For additional information on the wage theft legislation seek legal counsel or the Minnesota Department of Labor and Industry website. The website has employer guides, sample notices and FAQ’s related to the law changes. 

Expense Creep – 3 Simple Steps to Improve Business Profitability

Expense Creep – 3 Simple Steps to Improve Business Profitability

As a time goes by, normal expenses for a business tend to “creep up” and begin to erode a portion of profits. Has this happened to you and your business?

Below are three simple steps to improve the profitability of your business:

  1. Identify general ledger expenses as one of the following:
    • Discretionary. These are expenses that could be eliminated and it would not directly affect the operations of the business.
      • Examples – Entertainment/tickets, sponsorships and 401(k) match.
    • Controllable. These are expenses monitored by management and can be controlled to increase profitability. 
    • Examples – Supplies, office related expenses and labor. 
      • Management of these expenses is an important area to examine for expense creep.
    • Non-controllable Expenses. All remaining expenses should be classified in this bucket. They are not discretionary and cannot be controlled by management.
  2. Now that you have properly identified expenses, we recommend examining each of the discretionary expenses and determining if the incurrence is adding value to the business. If not, consider either eliminating or reducing the expense amount moving forward.
  3. Finally, you should review each of the controllable expenses. Identify what is the appropriate amount or percentage each expense should maintain. We recommend creating a system to monitor and report expenses and compare them to the pre-determined goal.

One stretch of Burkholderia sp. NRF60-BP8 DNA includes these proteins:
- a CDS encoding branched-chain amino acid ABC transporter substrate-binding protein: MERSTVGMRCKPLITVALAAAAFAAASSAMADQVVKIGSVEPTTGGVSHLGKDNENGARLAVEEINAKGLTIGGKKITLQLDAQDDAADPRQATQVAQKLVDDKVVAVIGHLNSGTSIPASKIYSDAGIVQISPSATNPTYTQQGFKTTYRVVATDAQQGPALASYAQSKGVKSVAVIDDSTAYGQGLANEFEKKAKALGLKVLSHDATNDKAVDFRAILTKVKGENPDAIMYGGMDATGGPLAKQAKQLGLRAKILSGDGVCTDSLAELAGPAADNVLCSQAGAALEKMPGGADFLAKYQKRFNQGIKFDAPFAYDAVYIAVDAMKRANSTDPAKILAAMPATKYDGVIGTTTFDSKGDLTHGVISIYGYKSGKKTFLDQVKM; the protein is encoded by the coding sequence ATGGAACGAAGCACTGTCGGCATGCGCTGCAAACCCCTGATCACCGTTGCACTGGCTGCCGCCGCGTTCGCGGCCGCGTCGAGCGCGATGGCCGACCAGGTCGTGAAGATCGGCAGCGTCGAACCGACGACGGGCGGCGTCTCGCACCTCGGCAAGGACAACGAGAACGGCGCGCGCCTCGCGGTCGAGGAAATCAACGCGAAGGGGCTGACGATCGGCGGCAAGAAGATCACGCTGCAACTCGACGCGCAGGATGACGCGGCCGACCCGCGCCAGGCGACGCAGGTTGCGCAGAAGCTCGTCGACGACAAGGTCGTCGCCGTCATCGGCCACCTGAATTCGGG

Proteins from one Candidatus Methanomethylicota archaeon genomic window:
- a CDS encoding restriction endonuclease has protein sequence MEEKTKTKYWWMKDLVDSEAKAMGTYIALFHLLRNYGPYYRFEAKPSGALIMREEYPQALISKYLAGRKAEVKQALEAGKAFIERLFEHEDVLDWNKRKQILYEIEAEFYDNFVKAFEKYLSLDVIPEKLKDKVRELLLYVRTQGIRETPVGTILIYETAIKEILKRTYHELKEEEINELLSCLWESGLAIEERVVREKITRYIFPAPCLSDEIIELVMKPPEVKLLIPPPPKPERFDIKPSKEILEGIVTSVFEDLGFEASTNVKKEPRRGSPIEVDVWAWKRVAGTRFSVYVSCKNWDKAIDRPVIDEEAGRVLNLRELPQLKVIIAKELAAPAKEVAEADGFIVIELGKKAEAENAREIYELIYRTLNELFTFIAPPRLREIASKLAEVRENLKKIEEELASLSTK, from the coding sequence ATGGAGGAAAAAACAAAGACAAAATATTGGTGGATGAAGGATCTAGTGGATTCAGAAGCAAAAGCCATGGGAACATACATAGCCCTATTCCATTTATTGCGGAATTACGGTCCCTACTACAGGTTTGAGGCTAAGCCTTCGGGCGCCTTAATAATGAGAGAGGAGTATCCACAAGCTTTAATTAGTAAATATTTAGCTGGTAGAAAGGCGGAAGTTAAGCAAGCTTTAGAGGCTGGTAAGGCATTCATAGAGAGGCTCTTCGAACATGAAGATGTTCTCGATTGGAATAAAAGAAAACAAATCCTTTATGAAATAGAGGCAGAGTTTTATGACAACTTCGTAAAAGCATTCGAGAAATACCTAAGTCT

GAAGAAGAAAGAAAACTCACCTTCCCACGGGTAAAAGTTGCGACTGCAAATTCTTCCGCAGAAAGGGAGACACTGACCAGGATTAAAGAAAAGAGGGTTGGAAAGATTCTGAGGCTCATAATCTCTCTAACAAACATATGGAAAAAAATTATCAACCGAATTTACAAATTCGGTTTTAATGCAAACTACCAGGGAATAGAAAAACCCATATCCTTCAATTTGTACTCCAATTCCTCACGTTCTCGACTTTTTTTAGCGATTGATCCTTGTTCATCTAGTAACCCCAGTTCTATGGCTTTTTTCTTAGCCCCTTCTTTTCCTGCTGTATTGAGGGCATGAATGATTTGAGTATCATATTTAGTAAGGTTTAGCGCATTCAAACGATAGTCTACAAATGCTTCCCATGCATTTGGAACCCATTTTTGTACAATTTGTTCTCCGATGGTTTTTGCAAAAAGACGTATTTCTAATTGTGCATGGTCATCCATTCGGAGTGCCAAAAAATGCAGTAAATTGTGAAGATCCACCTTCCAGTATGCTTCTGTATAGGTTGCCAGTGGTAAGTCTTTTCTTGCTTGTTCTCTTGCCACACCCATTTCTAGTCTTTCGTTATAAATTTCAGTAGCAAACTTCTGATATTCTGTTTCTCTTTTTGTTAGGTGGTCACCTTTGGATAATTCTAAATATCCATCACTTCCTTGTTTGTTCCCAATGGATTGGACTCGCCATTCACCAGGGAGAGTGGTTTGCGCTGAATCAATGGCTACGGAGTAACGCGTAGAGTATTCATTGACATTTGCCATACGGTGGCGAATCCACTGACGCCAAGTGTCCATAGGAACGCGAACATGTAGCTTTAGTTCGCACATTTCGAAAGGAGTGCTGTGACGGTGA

“What gets measured gets managed, and what gets managed gets improved.”

This simple exercise is a very effective way for your business to better manage expenses and reduce the effect of expense creep. If you would like assistance implementing a program such as this, please contact a Smith Schafer professional.

401(k) Plan Tips from a CPA Firm

401(k) Plan Tips from a CPA Firm

A 401(k) plan is one of the best options available to help employees save for retirement. However, these plans will only be successful if managed properly. Below are tips for effective and efficient management of your company’s 401(k) plan.

Plan Management Responsibilities

Fiduciary Responsibilities

  • As fiduciaries, you are responsible for the best interest of plan participants. The plan should have an oversight group who meets regularly to review plan features, monitor service providers, discuss investment options and review processes related to the plan. Minutes of these meetings should be documented and maintained with other audit documentation.

Over Reliance on Service Providers

  • Plan management and/or trustees are required to monitor the management and performance of all service providers with which the plan has contracted. Plan management and/or trustees should make sure all responsibilities in all areas of the plan are clearly understood and stated between the plan fiduciaries and the plan service providers.

Plan Effectiveness

  • It is important to educate your employees on the benefits and provisions of the plan. Knowing all of the options makes it easier for employees to enroll in the plan and to subsequently increase their savings amount.

Fidelity Bond Coverage

  • The Department of Labor requires those who handle retirement plan funds must be covered by a fidelity bond. This is not the same as the plan sponsor’s crime or D&O policy. The fidelity bond covering the plan, must specifically name the plan as a covered party, cannot have a deductible, and must cover at least 10 percent of plan assets (with a maximum of $500,000 of coverage). The bond must also be issued by an authorized surety company. A list of these approved companies may be found on the Department of Labor website.

Plan Operations

Investment Policy Statement

  • Your plan should maintain a written investment policy statement. This statement provides the general investment goals and objectives of the plan and describes the strategies the investment manager should employ to meet these objectives.

Discretionary Contributions

  • Plan management should document any discussions and eventual decisions regarding discretionary employer contributions to the plan. Generally, this issue should be addressed annually.

Use of Forfeitures